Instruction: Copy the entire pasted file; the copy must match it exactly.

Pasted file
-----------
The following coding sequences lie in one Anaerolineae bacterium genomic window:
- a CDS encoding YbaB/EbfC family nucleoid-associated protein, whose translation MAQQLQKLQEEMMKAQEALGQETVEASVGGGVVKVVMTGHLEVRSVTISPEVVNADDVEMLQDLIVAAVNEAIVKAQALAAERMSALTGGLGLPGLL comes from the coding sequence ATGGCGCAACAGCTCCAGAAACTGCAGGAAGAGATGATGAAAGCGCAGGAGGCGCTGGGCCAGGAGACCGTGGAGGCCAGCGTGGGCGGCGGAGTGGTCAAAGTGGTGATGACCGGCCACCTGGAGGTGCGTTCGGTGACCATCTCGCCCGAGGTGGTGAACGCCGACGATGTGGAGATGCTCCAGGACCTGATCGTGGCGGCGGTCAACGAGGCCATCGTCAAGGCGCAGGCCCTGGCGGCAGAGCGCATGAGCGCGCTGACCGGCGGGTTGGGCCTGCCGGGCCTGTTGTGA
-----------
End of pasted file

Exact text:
The following coding sequences lie in one Anaerolineae bacterium genomic window:
- a CDS encoding YbaB/EbfC family nucleoid-associated protein, whose translation MAQQLQKLQEEMMKAQEALGQETVEASVGGGVVKVVMTGHLEVRSVTISPEVVNADDVEMLQDLIVAAVNEAIVKAQALAAERMSALTGGLGLPGLL comes from the coding sequence ATGGCGCAACAGCTCCAGAAACTGCAGGAAGAGATGATGAAAGCGCAGGAGGCGCTGGGCCAGGAGACCGTGGAGGCCAGCGTGGGCGGCGGAGTGGTCAAAGTGGTGATGACCGGCCACCTGGAGGTGCGTTCGGTGACCATCTCGCCCGAGGTGGTGAACGCCGACGATGTGGAGATGCTCCAGGACCTGATCGTGGCGGCGGTCAACGAGGCCATCGTCAAGGCGCAGGCCCTGGCGGCAGAGCGCATGAGCGCGCTGACCGGCGGGTTGGGCCTGCCGGGCCTGTTGTGA